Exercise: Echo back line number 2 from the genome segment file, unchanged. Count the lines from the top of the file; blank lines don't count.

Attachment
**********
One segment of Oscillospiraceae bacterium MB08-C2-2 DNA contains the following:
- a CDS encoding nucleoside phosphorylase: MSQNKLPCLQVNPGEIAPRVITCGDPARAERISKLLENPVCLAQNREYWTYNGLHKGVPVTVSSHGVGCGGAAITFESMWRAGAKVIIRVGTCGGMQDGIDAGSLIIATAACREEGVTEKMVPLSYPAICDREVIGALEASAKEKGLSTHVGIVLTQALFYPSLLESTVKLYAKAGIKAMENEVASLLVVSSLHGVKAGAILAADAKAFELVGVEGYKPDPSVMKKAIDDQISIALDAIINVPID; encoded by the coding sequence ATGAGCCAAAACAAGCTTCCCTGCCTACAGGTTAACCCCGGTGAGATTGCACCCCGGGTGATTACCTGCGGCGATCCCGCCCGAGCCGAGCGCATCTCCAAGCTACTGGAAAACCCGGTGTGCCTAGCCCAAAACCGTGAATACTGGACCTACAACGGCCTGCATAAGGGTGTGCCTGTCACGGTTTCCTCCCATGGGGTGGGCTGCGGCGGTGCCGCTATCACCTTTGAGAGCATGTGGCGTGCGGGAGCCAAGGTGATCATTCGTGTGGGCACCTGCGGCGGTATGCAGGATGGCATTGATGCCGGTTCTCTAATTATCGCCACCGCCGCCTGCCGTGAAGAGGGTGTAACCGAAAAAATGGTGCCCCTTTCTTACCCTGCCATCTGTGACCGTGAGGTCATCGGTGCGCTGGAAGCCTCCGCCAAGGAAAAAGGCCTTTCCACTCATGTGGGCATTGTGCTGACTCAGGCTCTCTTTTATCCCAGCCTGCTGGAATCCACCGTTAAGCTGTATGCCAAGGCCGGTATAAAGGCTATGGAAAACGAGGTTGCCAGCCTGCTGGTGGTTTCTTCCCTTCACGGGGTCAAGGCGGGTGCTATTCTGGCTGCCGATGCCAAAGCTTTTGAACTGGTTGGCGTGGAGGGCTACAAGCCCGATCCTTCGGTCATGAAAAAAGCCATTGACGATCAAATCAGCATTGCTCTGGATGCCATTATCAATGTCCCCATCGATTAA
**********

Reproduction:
- a CDS encoding nucleoside phosphorylase: MSQNKLPCLQVNPGEIAPRVITCGDPARAERISKLLENPVCLAQNREYWTYNGLHKGVPVTVSSHGVGCGGAAITFESMWRAGAKVIIRVGTCGGMQDGIDAGSLIIATAACREEGVTEKMVPLSYPAICDREVIGALEASAKEKGLSTHVGIVLTQALFYPSLLESTVKLYAKAGIKAMENEVASLLVVSSLHGVKAGAILAADAKAFELVGVEGYKPDPSVMKKAIDDQISIALDAIINVPID; encoded by the coding sequence ATGAGCCAAAACAAGCTTCCCTGCCTACAGGTTAACCCCGGTGAGATTGCACCCCGGGTGATTACCTGCGGCGATCCCGCCCGAGCCGAGCGCATCTCCAAGCTACTGGAAAACCCGGTGTGCCTAGCCCAAAACCGTGAATACTGGACCTACAACGGCCTGCATAAGGGTGTGCCTGTCACGGTTTCCTCCCATGGGGTGGGCTGCGGCGGTGCCGCTATCACCTTTGAGAGCATGTGGCGTGCGGGAGCCAAGGTGATCATTCGTGTGGGCACCTGCGGCGGTATGCAGGATGGCATTGATGCCGGTTCTCTAATTATCGCCACCGCCGCCTGCCGTGAAGAGGGTGTAACCGAAAAAATGGTGCCCCTTTCTTACCCTGCCATCTGTGACCGTGAGGTCATCGGTGCGCTGGAAGCCTCCGCCAAGGAAAAAGGCCTTTCCACTCATGTGGGCATTGTGCTGACTCAGGCTCTCTTTTATCCCAGCCTGCTGGAATCCACCGTTAAGCTGTATGCCAAGGCCGGTATAAAGGCTATGGAAAACGAGGTTGCCAGCCTGCTGGTGGTTTCTTCCCTTCACGGGGTCAAGGCGGGTGCTATTCTGGCTGCCGATGCCAAAGCTTTTGAACTGGTTGGCGTGGAGGGCTACAAGCCCGATCCTTCGGTCATGAAAAAAGCCATTGACGATCAAATCAGCATTGCTCTGGATGCCATTATCAATGTCCCCATCGATTAA